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Everyone that knows anything about keyboards will know, without a shadow of a doubt, that the Tyros range is their pride and glory. I actually had the pleasure of playing one, a couple of years back, but I spend much more of my time on models like these. In all honesty, as a Licentiate Diploma-standard keyboardist (with VCM), I feel like this is the next best thing. The Tyros was a dream to play, sure, and it was sort of overwhelming.
But, other than that, the rest of Yamaha's advanced PSR models (I'm thinking of the likes of the PSR-S550, here) are all geared towards keyboard functionality, as opposed to user-oriented functionality. The S550 can therefore brag numerous features that the 3000 cannot, however this is at the price that the S550 is extraordinarily difficult to get to grips with (my keyboard teacher owns both models, has had the S550 for several months now, and still does not know how to set up a file from a USB without consulting her manual).
This is what, in my opinion, makes the 3000 so good: perhaps it's not as 'advanced' in some senses as these newer models, but it's one of the few where Yamaha have maintained a good balance of technology to usability.
VOICES: Yamaha's ever-expanding collection of voices now includes those such as 'sweet', 'cool' and 'mega'. To my awareness there are also 'live' voices for some of the strings, though I admit I may be confusing myself with a different model (you'll understand this happens when you work with 3 models at once). in any case, for the most part, the voices are fantastic. My only critique comes from a professional saxophonist and close friend of mine, that has, and always will argue that keyboards are an insult to him as they never seem to get the saxophone voice right. Actually, whether he'll admit it or not, Yamaha have come along way from the voices on the old PSR-8000 model, and they're getting increasingly better. The best selection of realistic voices can be found in the strings section: Yamaha provides an array of solo and orchestral sounds to suit the user, and these are often useful for adding depth in songs, as a dual sound, and such.
REGISTRY/ONE-TOUCH: The 3000 offers both one-touch settings and an 8-bank memo registry (per file). These are preset by users prior to playing; accompaniment, backing (including the texture of the backing), voice, and volumes of the aforementioned can all be adjusted and then saved into the memos my pressing and holding the memo button along with whichever memo the data is being saved into. Similarly, data can be transferred cross-memo (useful if you've tweaked backing settings and don't wish to waste time by inputting manually) by pressing and holding the memo that presently stores the data, and then pressing the memos into which the data needs to be transferred. The whole system is very intuitive, making it quite easy to learn how to use.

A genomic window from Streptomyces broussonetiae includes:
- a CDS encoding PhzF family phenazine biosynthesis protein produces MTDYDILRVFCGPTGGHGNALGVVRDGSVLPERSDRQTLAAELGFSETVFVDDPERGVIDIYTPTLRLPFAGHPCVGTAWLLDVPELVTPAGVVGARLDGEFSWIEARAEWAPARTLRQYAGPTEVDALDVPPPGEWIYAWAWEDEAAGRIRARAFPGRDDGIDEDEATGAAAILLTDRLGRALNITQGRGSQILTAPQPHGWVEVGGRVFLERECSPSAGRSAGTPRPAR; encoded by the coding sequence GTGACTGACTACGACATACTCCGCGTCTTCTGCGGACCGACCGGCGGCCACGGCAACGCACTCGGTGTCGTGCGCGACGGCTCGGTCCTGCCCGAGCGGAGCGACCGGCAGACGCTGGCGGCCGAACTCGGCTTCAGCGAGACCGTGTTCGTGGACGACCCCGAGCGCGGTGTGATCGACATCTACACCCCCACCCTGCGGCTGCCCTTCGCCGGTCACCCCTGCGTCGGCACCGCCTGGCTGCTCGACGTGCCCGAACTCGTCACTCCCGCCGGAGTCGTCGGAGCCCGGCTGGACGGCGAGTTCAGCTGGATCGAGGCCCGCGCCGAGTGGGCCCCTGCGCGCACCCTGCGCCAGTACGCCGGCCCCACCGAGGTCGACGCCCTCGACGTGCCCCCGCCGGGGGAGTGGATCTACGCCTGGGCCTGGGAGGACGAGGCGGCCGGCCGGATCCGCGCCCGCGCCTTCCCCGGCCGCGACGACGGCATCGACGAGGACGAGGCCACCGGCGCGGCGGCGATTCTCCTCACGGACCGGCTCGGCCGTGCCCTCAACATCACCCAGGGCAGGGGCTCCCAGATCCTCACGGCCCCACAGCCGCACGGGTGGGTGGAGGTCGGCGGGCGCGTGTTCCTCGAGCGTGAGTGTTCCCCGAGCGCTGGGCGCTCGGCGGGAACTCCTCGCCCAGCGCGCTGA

What I find bizarre about all the Yamaha keyboards I've used is that the memos are placed to the right hand side of the keyboard. Fair enough this may be considered practical when not playing the piece, however when playing it often requires the player to cross their hands to access the next memo with their chord hand, whilst maintaining their melody with the right. For slower or simpler pieces, this is not so much a problem, as it is fairly easy to change memo with the right hand, however sometimes in more vigorous, quick-paced pieces, the player is faced with this situation.
LOOPS: The 3000 also comes with a bank of loops that can be played on top of the backing. These are good as they can really add to the piece being played, if well-chosen, however in this model of the keyboard, I've found the loops to be pretty limited, and the loops themselves are hardly ones I'd imagine anyone wanting to use (save for a couple of guitar and piano ones).
BACKINGS: There is a wide variety of backings available to users; this should be a given since it is a keyboard. However I always find that march backings are particularly lacking, as well as thinking that some of the rock backings have been mislabelled (the 'hard rock' is certainly not, by any means, reflective of hard rock music). However, new backings can be downloaded onto the keyboard, providing a remedy to this problem. For popular pieces of music, users are able to search the keyboard's database, which allocates certain sounds to certain songs as recommendations. This proves to be quite a useful guide, however it is, as is to be expected, rather limited.